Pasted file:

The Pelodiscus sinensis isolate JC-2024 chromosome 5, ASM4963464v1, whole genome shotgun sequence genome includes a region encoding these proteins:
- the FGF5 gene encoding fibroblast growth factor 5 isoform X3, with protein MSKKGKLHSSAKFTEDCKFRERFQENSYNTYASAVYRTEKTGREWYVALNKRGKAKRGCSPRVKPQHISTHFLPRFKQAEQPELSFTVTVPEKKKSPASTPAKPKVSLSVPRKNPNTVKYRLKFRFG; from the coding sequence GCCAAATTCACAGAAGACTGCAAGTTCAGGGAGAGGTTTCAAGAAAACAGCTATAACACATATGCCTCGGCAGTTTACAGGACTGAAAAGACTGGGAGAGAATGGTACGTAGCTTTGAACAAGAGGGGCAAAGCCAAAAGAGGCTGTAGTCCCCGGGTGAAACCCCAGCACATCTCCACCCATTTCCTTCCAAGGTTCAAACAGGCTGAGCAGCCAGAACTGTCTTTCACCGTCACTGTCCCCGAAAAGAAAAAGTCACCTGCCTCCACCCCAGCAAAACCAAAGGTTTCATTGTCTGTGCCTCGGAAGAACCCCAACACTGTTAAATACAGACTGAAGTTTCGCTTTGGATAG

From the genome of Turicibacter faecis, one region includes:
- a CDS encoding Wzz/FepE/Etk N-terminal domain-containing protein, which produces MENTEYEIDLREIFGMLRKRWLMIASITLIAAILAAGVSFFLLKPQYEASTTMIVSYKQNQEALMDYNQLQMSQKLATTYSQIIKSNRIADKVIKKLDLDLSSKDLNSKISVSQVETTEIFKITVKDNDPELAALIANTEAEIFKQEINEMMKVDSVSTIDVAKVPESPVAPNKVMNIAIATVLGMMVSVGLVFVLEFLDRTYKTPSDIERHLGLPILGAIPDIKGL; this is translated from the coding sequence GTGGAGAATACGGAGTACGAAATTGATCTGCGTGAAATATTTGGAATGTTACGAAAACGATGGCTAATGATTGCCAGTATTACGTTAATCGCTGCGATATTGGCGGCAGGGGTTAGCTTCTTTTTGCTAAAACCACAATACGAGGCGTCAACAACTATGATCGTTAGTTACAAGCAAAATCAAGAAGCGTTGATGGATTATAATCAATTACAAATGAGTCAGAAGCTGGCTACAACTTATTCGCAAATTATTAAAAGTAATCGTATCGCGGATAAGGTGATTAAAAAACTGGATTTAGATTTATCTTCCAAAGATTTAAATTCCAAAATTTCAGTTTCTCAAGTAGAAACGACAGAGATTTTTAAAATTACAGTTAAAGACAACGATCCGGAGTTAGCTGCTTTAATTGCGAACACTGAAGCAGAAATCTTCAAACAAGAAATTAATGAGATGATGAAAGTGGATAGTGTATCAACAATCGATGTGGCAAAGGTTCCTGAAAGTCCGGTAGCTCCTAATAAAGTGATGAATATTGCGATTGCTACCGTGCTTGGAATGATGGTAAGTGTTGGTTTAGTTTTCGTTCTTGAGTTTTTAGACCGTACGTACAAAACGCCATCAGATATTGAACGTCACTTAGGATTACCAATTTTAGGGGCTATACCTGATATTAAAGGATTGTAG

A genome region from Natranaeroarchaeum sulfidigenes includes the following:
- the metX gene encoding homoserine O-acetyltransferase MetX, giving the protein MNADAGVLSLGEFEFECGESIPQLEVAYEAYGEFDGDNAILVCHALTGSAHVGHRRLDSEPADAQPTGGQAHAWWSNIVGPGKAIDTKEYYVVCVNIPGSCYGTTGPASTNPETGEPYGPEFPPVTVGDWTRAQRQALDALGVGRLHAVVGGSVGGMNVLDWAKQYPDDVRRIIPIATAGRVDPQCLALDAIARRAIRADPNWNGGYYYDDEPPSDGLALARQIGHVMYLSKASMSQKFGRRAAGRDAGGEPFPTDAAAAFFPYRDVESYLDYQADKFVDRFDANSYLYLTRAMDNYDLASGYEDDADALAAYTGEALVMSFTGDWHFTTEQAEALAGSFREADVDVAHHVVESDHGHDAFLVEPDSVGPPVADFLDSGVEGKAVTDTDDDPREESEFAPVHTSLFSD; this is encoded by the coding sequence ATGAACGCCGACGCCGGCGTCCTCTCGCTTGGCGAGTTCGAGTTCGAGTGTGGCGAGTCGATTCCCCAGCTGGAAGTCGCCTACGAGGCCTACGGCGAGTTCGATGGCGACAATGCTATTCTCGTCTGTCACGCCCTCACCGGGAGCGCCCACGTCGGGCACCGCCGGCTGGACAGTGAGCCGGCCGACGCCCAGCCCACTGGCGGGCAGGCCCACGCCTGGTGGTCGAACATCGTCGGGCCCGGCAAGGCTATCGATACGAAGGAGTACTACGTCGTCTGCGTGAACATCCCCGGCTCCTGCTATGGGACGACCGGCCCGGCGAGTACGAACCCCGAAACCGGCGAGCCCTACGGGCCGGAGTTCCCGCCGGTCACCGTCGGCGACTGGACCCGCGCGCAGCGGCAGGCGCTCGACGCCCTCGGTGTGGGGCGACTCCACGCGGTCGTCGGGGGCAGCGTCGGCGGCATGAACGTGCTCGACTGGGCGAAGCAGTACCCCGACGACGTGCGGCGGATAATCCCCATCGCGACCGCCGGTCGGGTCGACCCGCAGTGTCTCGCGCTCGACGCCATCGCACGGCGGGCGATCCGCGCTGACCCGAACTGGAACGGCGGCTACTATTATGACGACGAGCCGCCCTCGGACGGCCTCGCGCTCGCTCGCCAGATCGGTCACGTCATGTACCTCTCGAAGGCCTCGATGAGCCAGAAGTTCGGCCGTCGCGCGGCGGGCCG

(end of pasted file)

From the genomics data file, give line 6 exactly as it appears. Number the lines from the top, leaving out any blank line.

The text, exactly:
- the metX gene encoding homoserine O-acetyltransferase MetX, giving the protein MNADAGVLSLGEFEFECGESIPQLEVAYEAYGEFDGDNAILVCHALTGSAHVGHRRLDSEPADAQPTGGQAHAWWSNIVGPGKAIDTKEYYVVCVNIPGSCYGTTGPASTNPETGEPYGPEFPPVTVGDWTRAQRQALDALGVGRLHAVVGGSVGGMNVLDWAKQYPDDVRRIIPIATAGRVDPQCLALDAIARRAIRADPNWNGGYYYDDEPPSDGLALARQIGHVMYLSKASMSQKFGRRAAGRDAGGEPFPTDAAAAFFPYRDVESYLDYQADKFVDRFDANSYLYLTRAMDNYDLASGYEDDADALAAYTGEALVMSFTGDWHFTTEQAEALAGSFREADVDVAHHVVESDHGHDAFLVEPDSVGPPVADFLDSGVEGKAVTDTDDDPREESEFAPVHTSLFSD; this is encoded by the coding sequence ATGAACGCCGACGCCGGCGTCCTCTCGCTTGGCGAGTTCGAGTTCGAGTGTGGCGAGTCGATTCCCCAGCTGGAAGTCGCCTACGAGGCCTACGGCGAGTTCGATGGCGACAATGCTATTCTCGTCTGTCACGCCCTCACCGGGAGCGCCCACGTCGGGCACCGCCGGCTGGACAGTGAGCCGGCCGACGCCCAGCCCACTGGCGGGCAGGCCCACGCCTGGTGGTCGAACATCGTCGGGCCCGGCAAGGCTATCGATACGAAGGAGTACTACGTCGTCTGCGTGAACATCCCCGGCTCCTGCTATGGGACGACCGGCCCGGCGAGTACGAACCCCGAAACCGGCGAGCCCTACGGGCCGGAGTTCCCGCCGGTCACCGTCGGCGACTGGACCCGCGCGCAGCGGCAGGCGCTCGACGCCCTCGGTGTGGGGCGACTCCACGCGGTCGTCGGGGGCAGCGTCGGCGGCATGAACGTGCTCGACTGGGCGAAGCAGTACCCCGACGACGTGCGGCGGATAATCCCCATCGCGACCGCCGGTCGGGTCGACCCGCAGTGTCTCGCGCTCGACGCCATCGCACGGCGGGCGATCCGCGCTGACCCGAACTGGAACGGCGGCTACTATTATGACGACGAGCCGCCCTCGGACGGCCTCGCGCTCGCTCGCCAGATCGGTCACGTCATGTACCTCTCGAAGGCCTCGATGAGCCAGAAGTTCGGCCGTCGCGCGGCGGGCCG